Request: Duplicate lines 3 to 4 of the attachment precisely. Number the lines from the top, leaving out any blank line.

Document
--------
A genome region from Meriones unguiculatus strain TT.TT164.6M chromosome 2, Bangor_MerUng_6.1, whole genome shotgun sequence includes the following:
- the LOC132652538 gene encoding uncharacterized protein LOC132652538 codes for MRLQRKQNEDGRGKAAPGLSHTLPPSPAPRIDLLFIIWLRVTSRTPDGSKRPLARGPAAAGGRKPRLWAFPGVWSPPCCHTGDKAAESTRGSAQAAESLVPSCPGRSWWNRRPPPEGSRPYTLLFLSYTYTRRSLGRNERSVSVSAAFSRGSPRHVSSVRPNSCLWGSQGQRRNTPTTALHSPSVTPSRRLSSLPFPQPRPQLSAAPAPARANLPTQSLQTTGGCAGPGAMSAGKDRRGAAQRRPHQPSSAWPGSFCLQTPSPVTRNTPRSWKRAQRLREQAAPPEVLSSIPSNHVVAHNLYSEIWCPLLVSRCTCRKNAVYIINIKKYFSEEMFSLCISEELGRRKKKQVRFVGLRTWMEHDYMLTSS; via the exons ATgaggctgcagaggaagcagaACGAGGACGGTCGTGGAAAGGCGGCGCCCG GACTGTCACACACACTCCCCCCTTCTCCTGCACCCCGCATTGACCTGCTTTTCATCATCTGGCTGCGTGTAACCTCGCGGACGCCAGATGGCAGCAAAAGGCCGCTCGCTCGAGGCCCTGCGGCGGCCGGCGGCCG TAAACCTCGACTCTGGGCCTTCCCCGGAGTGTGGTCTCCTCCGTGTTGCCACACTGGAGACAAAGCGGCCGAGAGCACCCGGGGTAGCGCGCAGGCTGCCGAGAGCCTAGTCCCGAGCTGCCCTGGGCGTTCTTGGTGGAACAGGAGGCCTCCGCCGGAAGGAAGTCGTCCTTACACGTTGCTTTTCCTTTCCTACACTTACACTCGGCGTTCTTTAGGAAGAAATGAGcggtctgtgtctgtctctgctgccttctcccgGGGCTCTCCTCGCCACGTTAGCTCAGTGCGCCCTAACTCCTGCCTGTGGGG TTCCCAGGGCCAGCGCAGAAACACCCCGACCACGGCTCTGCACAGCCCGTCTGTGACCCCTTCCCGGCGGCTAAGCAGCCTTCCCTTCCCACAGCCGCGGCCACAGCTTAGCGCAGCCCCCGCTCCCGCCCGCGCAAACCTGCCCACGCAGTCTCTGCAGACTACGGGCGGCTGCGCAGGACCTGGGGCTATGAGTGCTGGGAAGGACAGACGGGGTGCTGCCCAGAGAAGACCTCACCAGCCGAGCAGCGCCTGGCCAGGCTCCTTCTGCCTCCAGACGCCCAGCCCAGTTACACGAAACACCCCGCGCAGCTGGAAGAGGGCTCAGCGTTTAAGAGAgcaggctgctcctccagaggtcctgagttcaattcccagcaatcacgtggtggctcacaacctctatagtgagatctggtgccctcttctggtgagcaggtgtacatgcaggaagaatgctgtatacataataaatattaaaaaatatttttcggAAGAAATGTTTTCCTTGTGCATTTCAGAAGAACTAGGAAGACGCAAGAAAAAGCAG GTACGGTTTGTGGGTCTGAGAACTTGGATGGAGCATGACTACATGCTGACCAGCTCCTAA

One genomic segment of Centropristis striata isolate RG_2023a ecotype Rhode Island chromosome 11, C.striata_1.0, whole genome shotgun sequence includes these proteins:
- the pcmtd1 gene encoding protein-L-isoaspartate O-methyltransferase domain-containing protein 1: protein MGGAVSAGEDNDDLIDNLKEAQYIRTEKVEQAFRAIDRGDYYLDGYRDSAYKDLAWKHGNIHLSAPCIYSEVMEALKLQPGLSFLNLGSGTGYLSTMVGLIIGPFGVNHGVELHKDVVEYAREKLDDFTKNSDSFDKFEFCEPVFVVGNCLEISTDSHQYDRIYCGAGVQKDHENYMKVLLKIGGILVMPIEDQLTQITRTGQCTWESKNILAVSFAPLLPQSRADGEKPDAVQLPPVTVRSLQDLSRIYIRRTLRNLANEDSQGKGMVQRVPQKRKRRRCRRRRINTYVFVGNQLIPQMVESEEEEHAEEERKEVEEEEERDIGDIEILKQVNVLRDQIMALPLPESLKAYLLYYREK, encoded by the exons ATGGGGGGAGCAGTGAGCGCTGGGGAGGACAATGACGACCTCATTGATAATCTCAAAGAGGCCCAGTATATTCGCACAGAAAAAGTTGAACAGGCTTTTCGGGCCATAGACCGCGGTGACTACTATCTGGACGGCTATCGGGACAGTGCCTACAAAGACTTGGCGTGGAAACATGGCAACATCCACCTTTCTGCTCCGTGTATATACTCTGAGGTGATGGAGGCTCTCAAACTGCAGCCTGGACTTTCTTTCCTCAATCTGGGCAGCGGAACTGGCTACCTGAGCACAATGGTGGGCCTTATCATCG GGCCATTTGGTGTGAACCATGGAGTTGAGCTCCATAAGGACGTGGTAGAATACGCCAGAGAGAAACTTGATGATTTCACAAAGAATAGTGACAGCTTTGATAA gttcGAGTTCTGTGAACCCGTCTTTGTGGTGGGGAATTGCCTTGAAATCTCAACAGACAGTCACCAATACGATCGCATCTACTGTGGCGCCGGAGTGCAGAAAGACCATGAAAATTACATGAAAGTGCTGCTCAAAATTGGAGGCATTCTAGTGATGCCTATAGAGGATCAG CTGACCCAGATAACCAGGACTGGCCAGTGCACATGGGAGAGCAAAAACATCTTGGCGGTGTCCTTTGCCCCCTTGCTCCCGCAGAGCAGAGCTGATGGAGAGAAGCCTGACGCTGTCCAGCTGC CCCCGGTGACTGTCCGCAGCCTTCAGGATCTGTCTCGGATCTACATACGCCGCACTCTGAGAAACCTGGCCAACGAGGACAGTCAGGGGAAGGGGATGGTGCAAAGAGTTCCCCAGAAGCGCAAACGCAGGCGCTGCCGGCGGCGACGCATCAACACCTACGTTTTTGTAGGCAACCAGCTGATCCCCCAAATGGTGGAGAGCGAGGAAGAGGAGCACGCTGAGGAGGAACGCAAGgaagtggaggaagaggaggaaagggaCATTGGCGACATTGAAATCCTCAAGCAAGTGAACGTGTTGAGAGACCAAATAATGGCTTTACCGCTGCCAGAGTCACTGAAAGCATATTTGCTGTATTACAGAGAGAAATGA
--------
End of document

One genomic segment of Centropristis striata isolate RG_2023a ecotype Rhode Island chromosome 11, C.striata_1.0, whole genome shotgun sequence includes these proteins:
- the pcmtd1 gene encoding protein-L-isoaspartate O-methyltransferase domain-containing protein 1: protein MGGAVSAGEDNDDLIDNLKEAQYIRTEKVEQAFRAIDRGDYYLDGYRDSAYKDLAWKHGNIHLSAPCIYSEVMEALKLQPGLSFLNLGSGTGYLSTMVGLIIGPFGVNHGVELHKDVVEYAREKLDDFTKNSDSFDKFEFCEPVFVVGNCLEISTDSHQYDRIYCGAGVQKDHENYMKVLLKIGGILVMPIEDQLTQITRTGQCTWESKNILAVSFAPLLPQSRADGEKPDAVQLPPVTVRSLQDLSRIYIRRTLRNLANEDSQGKGMVQRVPQKRKRRRCRRRRINTYVFVGNQLIPQMVESEEEEHAEEERKEVEEEEERDIGDIEILKQVNVLRDQIMALPLPESLKAYLLYYREK, encoded by the exons ATGGGGGGAGCAGTGAGCGCTGGGGAGGACAATGACGACCTCATTGATAATCTCAAAGAGGCCCAGTATATTCGCACAGAAAAAGTTGAACAGGCTTTTCGGGCCATAGACCGCGGTGACTACTATCTGGACGGCTATCGGGACAGTGCCTACAAAGACTTGGCGTGGAAACATGGCAACATCCACCTTTCTGCTCCGTGTATATACTCTGAGGTGATGGAGGCTCTCAAACTGCAGCCTGGACTTTCTTTCCTCAATCTGGGCAGCGGAACTGGCTACCTGAGCACAATGGTGGGCCTTATCATCG GGCCATTTGGTGTGAACCATGGAGTTGAGCTCCATAAGGACGTGGTAGAATACGCCAGAGAGAAACTTGATGATTTCACAAAGAATAGTGACAGCTTTGATAA gttcGAGTTCTGTGAACCCGTCTTTGTGGTGGGGAATTGCCTTGAAATCTCAACAGACAGTCACCAATACGATCGCATCTACTGTGGCGCCGGAGTGCAGAAAGACCATGAAAATTACATGAAAGTGCTGCTCAAAATTGGAGGCATTCTAGTGATGCCTATAGAGGATCAG CTGACCCAGATAACCAGGACTGGCCAGTGCACATGGGAGAGCAAAAACATCTTGGCGGTGTCCTTTGCCCCCTTGCTCCCGCAGAGCAGAGCTGATGGAGAGAAGCCTGACGCTGTCCAGCTGC CCCCGGTGACTGTCCGCAGCCTTCAGGATCTGTCTCGGATCTACATACGCCGCACTCTGAGAAACCTGGCCAACGAGGACAGTCAGGGGAAGGGGATGGTGCAAAGAGTTCCCCAGAAGCGCAAACGCAGGCGCTGCCGGCGGCGACGCATCAACACCTACGTTTTTGTAGGCAACCAGCTGATCCCCCAAATGGTGGAGAGCGAGGAAGAGGAGCACGCTGAGGAGGAACGCAAGgaagtggaggaagaggaggaaagggaCATTGGCGACATTGAAATCCTCAAGCAAGTGAACGTGTTGAGAGACCAAATAATGGCTTTACCGCTGCCAGAGTCACTGAAAGCATATTTGCTGTATTACAGAGAGAAATGA